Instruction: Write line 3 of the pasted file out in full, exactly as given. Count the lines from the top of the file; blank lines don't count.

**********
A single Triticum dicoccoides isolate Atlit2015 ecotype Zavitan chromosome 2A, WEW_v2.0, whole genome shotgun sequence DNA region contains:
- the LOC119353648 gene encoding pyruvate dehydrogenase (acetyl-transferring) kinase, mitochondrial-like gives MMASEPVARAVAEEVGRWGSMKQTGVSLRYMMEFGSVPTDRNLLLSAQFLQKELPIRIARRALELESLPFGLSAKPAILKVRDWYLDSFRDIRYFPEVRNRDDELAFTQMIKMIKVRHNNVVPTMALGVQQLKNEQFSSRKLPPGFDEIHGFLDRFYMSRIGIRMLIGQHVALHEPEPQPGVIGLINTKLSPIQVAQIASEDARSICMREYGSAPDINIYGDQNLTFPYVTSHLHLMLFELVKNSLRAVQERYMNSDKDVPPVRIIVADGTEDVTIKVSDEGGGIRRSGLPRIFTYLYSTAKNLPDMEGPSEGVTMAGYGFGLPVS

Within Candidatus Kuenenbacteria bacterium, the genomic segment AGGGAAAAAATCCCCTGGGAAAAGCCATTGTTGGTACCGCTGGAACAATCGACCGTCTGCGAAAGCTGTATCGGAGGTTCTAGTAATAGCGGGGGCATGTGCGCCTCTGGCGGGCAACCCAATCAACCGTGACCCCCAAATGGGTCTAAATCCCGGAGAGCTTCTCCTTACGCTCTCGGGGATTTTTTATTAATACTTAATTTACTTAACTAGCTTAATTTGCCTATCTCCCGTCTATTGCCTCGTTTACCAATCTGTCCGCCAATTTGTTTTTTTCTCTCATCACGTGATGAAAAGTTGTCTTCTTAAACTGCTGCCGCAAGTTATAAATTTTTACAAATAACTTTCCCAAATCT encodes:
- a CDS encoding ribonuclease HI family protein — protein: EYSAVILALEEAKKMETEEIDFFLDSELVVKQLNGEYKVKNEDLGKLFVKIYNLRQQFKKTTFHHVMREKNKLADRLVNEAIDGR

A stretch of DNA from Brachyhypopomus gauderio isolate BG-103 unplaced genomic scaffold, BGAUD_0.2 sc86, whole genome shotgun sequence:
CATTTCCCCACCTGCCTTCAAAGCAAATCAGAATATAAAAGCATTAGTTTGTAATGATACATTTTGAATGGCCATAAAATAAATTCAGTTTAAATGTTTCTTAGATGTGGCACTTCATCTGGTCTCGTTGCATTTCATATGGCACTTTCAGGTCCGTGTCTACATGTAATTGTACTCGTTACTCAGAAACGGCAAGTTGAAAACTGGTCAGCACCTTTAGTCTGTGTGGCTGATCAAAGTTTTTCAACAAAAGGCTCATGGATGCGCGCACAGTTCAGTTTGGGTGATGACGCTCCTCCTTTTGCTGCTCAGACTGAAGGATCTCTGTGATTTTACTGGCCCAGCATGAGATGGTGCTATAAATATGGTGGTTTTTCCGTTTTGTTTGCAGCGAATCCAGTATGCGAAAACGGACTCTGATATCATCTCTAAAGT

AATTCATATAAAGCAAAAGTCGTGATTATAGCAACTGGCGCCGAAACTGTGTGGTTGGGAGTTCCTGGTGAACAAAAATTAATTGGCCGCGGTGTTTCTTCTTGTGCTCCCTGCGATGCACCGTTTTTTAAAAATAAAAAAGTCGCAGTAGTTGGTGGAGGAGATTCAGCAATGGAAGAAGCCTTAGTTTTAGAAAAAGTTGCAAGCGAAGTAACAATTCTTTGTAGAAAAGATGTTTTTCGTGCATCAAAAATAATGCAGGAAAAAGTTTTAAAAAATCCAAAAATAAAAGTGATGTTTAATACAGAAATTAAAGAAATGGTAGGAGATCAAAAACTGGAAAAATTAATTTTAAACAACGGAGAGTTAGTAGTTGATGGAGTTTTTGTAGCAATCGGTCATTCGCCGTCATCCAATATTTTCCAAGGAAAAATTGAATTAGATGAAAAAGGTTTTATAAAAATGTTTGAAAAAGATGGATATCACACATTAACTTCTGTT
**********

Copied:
Within Candidatus Kuenenbacteria bacterium, the genomic segment AGGGAAAAAATCCCCTGGGAAAAGCCATTGTTGGTACCGCTGGAACAATCGACCGTCTGCGAAAGCTGTATCGGAGGTTCTAGTAATAGCGGGGGCATGTGCGCCTCTGGCGGGCAACCCAATCAACCGTGACCCCCAAATGGGTCTAAATCCCGGAGAGCTTCTCCTTACGCTCTCGGGGATTTTTTATTAATACTTAATTTACTTAACTAGCTTAATTTGCCTATCTCCCGTCTATTGCCTCGTTTACCAATCTGTCCGCCAATTTGTTTTTTTCTCTCATCACGTGATGAAAAGTTGTCTTCTTAAACTGCTGCCGCAAGTTATAAATTTTTACAAATAACTTTCCCAAATCT encodes: